Bromance on ice

by Megan Ryan

Jake Parenteau and Tom Serratore met online.

Well, sort of.

They didn’t swipe through each other’s profile pictures on Tinder, but the two seniors on the Gophers men’s hockey team connected through Facebook before joining the team in 2010.

Parenteau and Serratore both played junior hockey, and Daniel Hildebrandt, Serratore’s high school friend in Colorado and Parenteau’s juniors teammate in Alaska, matched the pair.

“I didn’t really know anyone in our class, being from Colorado Springs,” Serratore said. “[Hildebrandt] kind of hooked us up. He said, ‘Hey, you should hit Jake up on Facebook and kind of get to know him.’”

Hildebrandt said he never really thought helping two friends meet new people would turn into a lifelong bond.

“I kind of just exchanged their numbers,” he said. “Knowing both of them on a personal level, I knew they would get along and become good friends.”

The duo chatted throughout the summer before their freshman year and met before school started while taking summer classes and working out with the hockey team.

“We’d been talking quite a bit on Facebook and stuff, so it was just kind of surreal to see him in person for the first time,” Serratore said.

The future roommates hit it off right away and connected from the start. And while meeting people online may still be fairly taboo, Parenteau said he never considered it weird.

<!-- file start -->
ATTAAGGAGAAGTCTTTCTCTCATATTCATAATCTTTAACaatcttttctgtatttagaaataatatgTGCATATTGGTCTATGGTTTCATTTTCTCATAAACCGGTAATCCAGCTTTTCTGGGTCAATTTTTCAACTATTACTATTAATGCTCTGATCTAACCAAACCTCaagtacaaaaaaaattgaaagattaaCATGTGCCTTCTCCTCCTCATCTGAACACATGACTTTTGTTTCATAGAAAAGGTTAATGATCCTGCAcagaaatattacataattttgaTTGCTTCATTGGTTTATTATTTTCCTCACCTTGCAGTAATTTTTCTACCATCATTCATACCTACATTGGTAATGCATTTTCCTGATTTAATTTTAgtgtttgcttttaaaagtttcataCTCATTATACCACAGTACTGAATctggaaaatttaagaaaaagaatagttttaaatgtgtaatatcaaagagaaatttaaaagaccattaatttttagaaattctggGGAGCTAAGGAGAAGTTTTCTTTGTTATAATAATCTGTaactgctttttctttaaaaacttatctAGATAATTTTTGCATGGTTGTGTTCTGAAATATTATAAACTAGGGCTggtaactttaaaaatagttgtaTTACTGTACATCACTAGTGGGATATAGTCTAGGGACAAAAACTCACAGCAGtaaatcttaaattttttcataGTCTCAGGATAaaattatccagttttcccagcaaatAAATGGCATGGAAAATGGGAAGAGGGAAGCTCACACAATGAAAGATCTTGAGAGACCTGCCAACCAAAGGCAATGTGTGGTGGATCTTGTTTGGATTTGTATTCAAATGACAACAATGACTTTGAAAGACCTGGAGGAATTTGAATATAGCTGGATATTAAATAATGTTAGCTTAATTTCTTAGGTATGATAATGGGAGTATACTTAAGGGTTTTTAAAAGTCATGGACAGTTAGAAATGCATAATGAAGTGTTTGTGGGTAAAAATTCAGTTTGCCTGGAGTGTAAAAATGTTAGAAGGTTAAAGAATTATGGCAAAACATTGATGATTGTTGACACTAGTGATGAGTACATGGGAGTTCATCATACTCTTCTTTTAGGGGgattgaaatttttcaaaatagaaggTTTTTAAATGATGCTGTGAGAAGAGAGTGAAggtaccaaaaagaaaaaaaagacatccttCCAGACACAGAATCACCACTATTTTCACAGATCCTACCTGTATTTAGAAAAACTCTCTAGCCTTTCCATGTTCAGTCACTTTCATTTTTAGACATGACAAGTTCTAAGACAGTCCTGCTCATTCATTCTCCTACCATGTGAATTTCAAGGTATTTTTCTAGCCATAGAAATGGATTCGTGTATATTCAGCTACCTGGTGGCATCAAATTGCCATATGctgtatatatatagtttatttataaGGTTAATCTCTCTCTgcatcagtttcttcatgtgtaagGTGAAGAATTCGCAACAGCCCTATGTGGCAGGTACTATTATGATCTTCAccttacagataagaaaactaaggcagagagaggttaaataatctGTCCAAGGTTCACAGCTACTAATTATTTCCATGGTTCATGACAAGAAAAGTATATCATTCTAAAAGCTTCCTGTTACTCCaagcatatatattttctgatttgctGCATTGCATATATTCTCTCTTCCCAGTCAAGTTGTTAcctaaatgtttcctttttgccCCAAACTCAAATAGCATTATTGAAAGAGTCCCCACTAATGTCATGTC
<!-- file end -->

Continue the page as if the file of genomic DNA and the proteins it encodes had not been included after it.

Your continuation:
“It’s not like we were trying to get in a relationship or anything,” he said.

Senior freshmen to senior leaders

Parenteau and Serratore quickly bonded as freshmen, partly because of age.

“Both of us were 21-year-old freshmen,” Serratore said. “We were a lot older than your typical player.”

While the two had extra years on normal freshmen, they weren’t always as mature as expected.

Former teammate Jared Larson lived above the pair in Territorial Hall during freshman year, before moving in with them sophomore year.

“They [would] make little bunk beds or make little forts like they were in third grade again having a little sleepover,” Larson said.

Parenteau said the attempts at feng shui were only the beginning of years of “stupid stuff” to come.

“We moved our dorm beds all over the place because we got bored,” he said. “At one point, we had our beds set up where our heads were literally a foot away from each other.”

While both were comfortable invading each other’s personal space, they still needed occasional time apart — even if that was just a few blocks of separation at 6:30 a.m.

Larson said Serratore didn’t have a moped at school for transportation as he and Parenteau did.

“He would always ask for rides on the back of your moped so he didn’t have to walk,” Larson said.

And one day before an early morning workout, Parenteau left his wheel-less friend behind to sprint to the rink from the dorms.

“We all played that off, like we thought he had got a ride with someone else,” Larson said. “I know he was very upset. … I think Jake kind of sent a message to Tom saying, ‘You can’t hop on the back of my moped all the time.’”

Even with the moped incident, Serratore said he and Parenteau rarely butt heads.